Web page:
Lege Artis Medicinae

[Deliberate Morphine Overdose in Hungary ]


APRIL 22, 2011

Lege Artis Medicinae - 2011;21(04)



Further articles in this publication

Lege Artis Medicinae

[Homeostasis - The art of life and equilibrium]


Lege Artis Medicinae

[Cardiovascular risk of non-steroidal antiinflammatory drugs]


[During the past decade, a number of original publications, reviews and metaanalyses were published on the cardiovascular safety of nonsteroidal antiinflammatory drugs (NSAIDs). As this group of medicines is among the most frequently used ones and many preparations are available over the counter, it seems to be prudent to summarise the most important results on the safety of these drugs, and underline their potentially harmful cardiovascular side effects. Nevertheless, it can also be emphasized that there are substantial differences between different compounds, and the cardiovascular risk does not depend on the ratio of COX-1/COX-2 selectivity. Cardiovascular risk can be increased by all NSAIDs with the possible exception of naproxen.]

Lege Artis Medicinae

[IgG4-related disease]

ZEHER Margit

[IgG-4-related disease is a clinical entity characterised by significant elevation in serum IgG-4 levels, infiltration of IgG-4+ plasma cells into the involved tissues, enhanced fibrosis, and good therapeutic response to corticosteroids. The IgG-4 associated disease mostly affects two organs. The salivary and lacrimal gland enlargement and inflammation is known as Mikulicz’s disease, which had been previously known as a subtype of Sjögren’s syndrome for a long time. The other commonly involved organ is the pancreas, in which a special form of chronic pancreatitis, namely autoimmune pancreatitis develops. IgG-4 associated disease as a separate disease has been suggested by Japanese authors. Previously published data support the common pathogenesis of autoimmune pancreatitis and Mikulicz’s disease. Besides these two manifestations, similar histological lesions and elevated IgG-4 levels have been demonstrated in many other organs. At present, it is not clearly demonstrated whether IgG-4 syndrome is an autoimmune disorder, and we do not know the exact reason of the elevated IgG-4 levels in patients with this syndrome. IgG-4 is a regulatory immunoglobulin, the main function of which is to decelerate immune responses, thus its pathologic role in tissue destruction is difficult to explain. It is not clear either, whether IgG-4 syndrome is indeed a single disease, or only an example of overlapping symptoms of various diseases. On the basis of the characteristic histological lesions in various organs, IgG-4 syndrome is similar to multi-organ diseases, such as sarcoidosis or vasculitis.]

Lege Artis Medicinae

[Diagnosis and therapy of cerebrovascular diseases - Retrospection to the efforts for managing patients with stroke in the last two decades in Hungary]

NAGY Zoltán

[The first Hungarian guideline regarding management of stroke patients has been published in 1990 (LAM). In the past 21 years, clinical practice in stroke care has improved significantly in Hungary and is currently performed according to evidencebased protocols issued by international and national consensus meetings. Currently the EUSI guideline published in 2008 and the management protocol written in the same year by the board of the Hungarian Stroke Society are followed. The most important changes of the past 20 years in stroke management have been the following: the priority concept and lysis therapy have become common in daily practice, emergency examination has been performed in selected TIA cases and an up-to-date practice has been established in stroke prevention. The increasing number of lysis therapy each year demonstrates an improving organisation of stroke care and improving professional preparedness. In selected stroke centres, all the modern technical facilities are available, on the other hand, substantial development is needed in a number of stroke units. A national stroke registry and quality control are warranted for further professional development in Hungary.]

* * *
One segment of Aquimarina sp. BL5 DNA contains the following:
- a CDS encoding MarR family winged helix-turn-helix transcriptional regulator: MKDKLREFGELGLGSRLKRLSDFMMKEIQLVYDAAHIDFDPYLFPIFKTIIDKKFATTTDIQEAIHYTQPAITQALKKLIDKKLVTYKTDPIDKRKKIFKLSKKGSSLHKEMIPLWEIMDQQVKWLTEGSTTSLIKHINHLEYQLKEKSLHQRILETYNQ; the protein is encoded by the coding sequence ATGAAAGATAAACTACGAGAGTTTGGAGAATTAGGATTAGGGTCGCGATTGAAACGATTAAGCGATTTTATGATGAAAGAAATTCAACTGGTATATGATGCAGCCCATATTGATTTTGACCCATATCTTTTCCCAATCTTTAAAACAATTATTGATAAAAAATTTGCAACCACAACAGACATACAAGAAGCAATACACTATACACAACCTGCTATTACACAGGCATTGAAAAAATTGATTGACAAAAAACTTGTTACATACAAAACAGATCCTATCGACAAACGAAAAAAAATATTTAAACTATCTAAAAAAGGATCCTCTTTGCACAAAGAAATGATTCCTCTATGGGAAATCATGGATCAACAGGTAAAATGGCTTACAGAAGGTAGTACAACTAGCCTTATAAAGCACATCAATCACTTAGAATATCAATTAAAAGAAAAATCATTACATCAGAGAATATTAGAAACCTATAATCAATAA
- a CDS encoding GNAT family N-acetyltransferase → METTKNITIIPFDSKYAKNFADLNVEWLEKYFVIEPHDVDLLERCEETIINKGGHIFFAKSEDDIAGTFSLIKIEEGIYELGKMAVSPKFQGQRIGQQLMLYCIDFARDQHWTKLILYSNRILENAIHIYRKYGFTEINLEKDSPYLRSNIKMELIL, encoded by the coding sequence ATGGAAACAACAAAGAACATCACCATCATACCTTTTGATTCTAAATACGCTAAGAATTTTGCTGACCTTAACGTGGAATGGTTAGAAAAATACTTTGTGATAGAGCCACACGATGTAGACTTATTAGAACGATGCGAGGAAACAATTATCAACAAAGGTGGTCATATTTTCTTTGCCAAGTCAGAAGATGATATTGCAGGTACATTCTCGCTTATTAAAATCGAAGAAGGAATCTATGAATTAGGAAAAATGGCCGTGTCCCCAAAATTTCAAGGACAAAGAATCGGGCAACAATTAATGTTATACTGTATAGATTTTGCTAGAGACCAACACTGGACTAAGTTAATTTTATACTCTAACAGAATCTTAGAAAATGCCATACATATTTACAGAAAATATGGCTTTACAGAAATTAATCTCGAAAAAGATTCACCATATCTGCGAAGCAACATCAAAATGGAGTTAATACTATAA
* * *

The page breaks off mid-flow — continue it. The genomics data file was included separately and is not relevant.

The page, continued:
Lege Artis Medicinae

[Halogen addition and steroid effect]

NAGY Nikoletta, KEMÉNY Lajos

[Among locally administered anti-inflammatory drugs used in dermatology, steroids are among the most commonly applied ones. In everyday practice, choosing the right local steroid preparation is not easy, since more than 50 different local steroid preparations with at least 30 different active ingredients are available. The choice of the local steroid preparation depends on a number of aspescts. It is recommended to apply local steroid preparations that, besides having a strong effect, also have favourable side effect profiles. Moreover, it is subservient to apply local steroids that penetrate deeply into the skin, but have minimal systemic absorption, therefore do not inhibit significantly the hypothalamicpituitary- adrenal axis if administered locally. These characteristics of local steroid preparations are determined by chemical modifications at various positions on the steroid-frame. In this study, we examined the different types of chemical modifications, and the relationship between halogen addition and the characteristics of steroid preparations. We compared the local steroid preparations using the data of previous clinical trials. Regarding the efficacy, safety, tolerability and the risk/benefit ratio, the halogenated steroid preparations were overall superior to nonhalogeneted ones. Among the halogenated preparations, the fluticasone propionate, the mometasone furoate and clobetasol propionate were proved to be the most suitable locally administered, very potent or super potent ones.]

All articles in the issue

Related contents

Clinical Neuroscience

[The connection between the socioeconomic status and stroke in Budapest]


[The well-known gap bet­ween stroke mortality of Eastern and Western Euro­pean countries may reflect the effect of socioeconomic diffe­rences. Such a gap may be present between neighborhoods of different wealth within one city. We set forth to compare age distribution, incidence, case fatality, mortality, and risk factor profile of stroke patients of the poorest (District 8) and wealthiest (District 12) districts of Budapest. We synthesize the results of our former comparative epidemiological investigations focusing on the association of socioeconomic background and features of stroke in two districts of the capital city of Hungary. The “Budapest District 8–12 project” pointed out the younger age of stroke patients of the poorer district, and established that the prevalence of smoking, alcohol-consumption, and untreated hypertension is also higher in District 8. The “Six Years in Two Districts” project involving 4779 patients with a 10-year follow-up revealed higher incidence, case fatality and mortality of stroke in the less wealthy district. The younger patients of the poorer region show higher risk-factor prevalence, die younger and their fatality grows faster during long-term follow-up. The higher prevalence of risk factors and the higher fatality of the younger age groups in the socioeconomically deprived district reflect the higher vulnerability of the population in District 8. The missing link between poverty and stroke outcome seems to be lifestyle risk-factors and lack of adherence to primary preventive efforts. Public health campaigns on stroke prevention should focus on the young generation of socioeconomi­cally deprived neighborhoods. ]